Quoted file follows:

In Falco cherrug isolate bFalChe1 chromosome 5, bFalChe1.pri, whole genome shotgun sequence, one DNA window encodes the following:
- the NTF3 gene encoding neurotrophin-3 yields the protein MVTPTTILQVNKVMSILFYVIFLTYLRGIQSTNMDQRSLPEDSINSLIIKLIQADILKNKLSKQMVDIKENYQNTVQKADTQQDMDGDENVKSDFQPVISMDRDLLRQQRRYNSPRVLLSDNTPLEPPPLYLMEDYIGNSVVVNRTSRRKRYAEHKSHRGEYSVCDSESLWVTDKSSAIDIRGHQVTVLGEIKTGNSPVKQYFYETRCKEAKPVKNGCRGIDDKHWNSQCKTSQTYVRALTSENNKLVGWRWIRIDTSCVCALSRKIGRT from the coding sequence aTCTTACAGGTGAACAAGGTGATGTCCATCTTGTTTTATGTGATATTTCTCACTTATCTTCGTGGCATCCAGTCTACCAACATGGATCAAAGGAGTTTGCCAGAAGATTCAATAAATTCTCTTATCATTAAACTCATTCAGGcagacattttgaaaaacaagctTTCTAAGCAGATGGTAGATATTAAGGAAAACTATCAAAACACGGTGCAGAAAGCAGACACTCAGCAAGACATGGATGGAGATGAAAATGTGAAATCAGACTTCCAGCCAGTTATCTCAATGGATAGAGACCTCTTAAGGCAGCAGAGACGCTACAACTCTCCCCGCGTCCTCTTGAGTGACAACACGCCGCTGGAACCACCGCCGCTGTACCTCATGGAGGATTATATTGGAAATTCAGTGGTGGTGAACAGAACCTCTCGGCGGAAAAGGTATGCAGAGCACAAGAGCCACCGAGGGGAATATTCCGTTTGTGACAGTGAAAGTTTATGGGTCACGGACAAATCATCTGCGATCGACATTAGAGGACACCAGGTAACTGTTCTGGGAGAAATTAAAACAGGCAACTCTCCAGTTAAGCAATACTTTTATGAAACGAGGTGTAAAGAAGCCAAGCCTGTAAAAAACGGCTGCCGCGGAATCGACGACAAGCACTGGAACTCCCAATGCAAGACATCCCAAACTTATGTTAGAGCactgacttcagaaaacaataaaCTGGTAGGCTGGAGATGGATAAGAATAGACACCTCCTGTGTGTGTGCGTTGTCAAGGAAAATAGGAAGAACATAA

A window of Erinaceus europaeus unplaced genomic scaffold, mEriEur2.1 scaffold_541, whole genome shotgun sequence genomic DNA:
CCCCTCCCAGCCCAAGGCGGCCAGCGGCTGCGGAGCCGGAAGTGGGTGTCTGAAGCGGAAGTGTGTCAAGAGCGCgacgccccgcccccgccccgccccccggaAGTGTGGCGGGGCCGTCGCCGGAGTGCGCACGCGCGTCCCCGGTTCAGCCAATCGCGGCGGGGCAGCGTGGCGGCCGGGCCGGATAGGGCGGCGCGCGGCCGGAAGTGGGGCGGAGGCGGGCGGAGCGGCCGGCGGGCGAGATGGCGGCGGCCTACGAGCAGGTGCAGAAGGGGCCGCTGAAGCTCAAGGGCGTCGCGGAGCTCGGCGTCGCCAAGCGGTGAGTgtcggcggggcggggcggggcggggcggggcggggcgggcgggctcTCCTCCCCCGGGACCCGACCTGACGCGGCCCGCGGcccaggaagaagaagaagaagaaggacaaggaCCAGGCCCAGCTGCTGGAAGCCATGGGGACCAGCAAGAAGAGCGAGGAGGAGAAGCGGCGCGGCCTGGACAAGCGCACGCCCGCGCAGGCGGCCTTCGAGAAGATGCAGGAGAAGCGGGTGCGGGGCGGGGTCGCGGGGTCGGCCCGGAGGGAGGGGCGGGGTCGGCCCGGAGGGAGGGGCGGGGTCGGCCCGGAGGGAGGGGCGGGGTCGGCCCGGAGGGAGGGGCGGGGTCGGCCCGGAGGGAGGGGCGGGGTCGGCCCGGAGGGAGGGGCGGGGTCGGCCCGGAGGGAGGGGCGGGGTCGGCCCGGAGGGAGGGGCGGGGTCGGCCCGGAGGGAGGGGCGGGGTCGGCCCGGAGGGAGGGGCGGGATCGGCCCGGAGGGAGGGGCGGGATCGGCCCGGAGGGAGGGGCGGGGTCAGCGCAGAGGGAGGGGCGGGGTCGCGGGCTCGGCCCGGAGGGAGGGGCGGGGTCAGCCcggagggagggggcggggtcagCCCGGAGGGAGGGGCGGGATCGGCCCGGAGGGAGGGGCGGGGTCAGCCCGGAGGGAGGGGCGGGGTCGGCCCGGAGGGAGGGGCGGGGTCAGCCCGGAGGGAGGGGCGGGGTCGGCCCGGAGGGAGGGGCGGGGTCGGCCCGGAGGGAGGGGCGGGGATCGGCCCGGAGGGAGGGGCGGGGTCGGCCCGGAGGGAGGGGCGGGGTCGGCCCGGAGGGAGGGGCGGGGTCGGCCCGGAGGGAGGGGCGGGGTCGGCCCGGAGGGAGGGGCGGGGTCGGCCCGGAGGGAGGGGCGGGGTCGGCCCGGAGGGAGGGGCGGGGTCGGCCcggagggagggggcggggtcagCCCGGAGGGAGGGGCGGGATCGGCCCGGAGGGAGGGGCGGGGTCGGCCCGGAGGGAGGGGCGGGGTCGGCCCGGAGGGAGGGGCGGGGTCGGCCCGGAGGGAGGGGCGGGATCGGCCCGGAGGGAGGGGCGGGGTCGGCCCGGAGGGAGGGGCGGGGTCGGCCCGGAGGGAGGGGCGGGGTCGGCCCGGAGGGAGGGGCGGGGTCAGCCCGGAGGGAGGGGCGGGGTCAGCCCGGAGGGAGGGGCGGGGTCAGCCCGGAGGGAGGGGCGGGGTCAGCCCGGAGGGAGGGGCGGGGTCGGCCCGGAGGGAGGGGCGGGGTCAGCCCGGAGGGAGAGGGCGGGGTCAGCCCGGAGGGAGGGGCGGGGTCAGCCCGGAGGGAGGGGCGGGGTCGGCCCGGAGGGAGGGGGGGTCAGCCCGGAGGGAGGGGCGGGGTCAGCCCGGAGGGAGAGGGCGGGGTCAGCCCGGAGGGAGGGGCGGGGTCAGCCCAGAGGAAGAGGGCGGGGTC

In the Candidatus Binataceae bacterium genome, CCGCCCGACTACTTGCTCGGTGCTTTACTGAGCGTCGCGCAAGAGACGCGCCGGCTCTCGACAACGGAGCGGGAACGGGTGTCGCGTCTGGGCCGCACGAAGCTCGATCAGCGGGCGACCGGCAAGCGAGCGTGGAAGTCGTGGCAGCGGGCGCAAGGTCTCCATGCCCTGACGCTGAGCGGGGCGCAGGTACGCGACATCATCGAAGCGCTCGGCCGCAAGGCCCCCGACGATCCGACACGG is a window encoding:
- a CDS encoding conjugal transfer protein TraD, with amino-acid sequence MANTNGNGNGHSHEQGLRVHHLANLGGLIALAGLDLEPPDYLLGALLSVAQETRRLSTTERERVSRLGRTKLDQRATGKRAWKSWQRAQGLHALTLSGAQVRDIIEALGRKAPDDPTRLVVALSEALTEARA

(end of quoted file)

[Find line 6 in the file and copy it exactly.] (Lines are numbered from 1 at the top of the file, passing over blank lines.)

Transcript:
- a CDS encoding conjugal transfer protein TraD, with amino-acid sequence MANTNGNGNGHSHEQGLRVHHLANLGGLIALAGLDLEPPDYLLGALLSVAQETRRLSTTERERVSRLGRTKLDQRATGKRAWKSWQRAQGLHALTLSGAQVRDIIEALGRKAPDDPTRLVVALSEALTEARA